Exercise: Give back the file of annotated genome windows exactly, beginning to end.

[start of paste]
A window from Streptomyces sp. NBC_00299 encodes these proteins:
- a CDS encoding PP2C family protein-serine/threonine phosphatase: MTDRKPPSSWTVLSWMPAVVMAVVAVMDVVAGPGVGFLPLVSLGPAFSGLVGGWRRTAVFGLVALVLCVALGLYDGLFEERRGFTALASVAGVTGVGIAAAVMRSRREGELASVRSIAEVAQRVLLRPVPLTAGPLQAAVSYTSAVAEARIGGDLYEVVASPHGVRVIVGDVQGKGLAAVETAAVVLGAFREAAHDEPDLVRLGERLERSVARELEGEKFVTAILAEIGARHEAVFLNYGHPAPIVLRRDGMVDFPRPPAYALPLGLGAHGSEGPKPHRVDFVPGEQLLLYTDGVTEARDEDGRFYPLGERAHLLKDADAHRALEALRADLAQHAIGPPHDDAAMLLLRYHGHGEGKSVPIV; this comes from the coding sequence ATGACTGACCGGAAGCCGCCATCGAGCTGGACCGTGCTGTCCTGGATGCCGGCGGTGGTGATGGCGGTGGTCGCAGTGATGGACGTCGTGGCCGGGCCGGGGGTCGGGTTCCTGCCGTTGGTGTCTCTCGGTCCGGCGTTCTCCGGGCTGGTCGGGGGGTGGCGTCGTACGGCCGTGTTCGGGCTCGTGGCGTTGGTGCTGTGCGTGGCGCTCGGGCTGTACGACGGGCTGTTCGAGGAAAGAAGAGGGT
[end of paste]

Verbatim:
A window from Streptomyces sp. NBC_00299 encodes these proteins:
- a CDS encoding PP2C family protein-serine/threonine phosphatase: MTDRKPPSSWTVLSWMPAVVMAVVAVMDVVAGPGVGFLPLVSLGPAFSGLVGGWRRTAVFGLVALVLCVALGLYDGLFEERRGFTALASVAGVTGVGIAAAVMRSRREGELASVRSIAEVAQRVLLRPVPLTAGPLQAAVSYTSAVAEARIGGDLYEVVASPHGVRVIVGDVQGKGLAAVETAAVVLGAFREAAHDEPDLVRLGERLERSVARELEGEKFVTAILAEIGARHEAVFLNYGHPAPIVLRRDGMVDFPRPPAYALPLGLGAHGSEGPKPHRVDFVPGEQLLLYTDGVTEARDEDGRFYPLGERAHLLKDADAHRALEALRADLAQHAIGPPHDDAAMLLLRYHGHGEGKSVPIV; this comes from the coding sequence ATGACTGACCGGAAGCCGCCATCGAGCTGGACCGTGCTGTCCTGGATGCCGGCGGTGGTGATGGCGGTGGTCGCAGTGATGGACGTCGTGGCCGGGCCGGGGGTCGGGTTCCTGCCGTTGGTGTCTCTCGGTCCGGCGTTCTCCGGGCTGGTCGGGGGGTGGCGTCGTACGGCCGTGTTCGGGCTCGTGGCGTTGGTGCTGTGCGTGGCGCTCGGGCTGTACGACGGGCTGTTCGAGGAAAGAAGAGGGT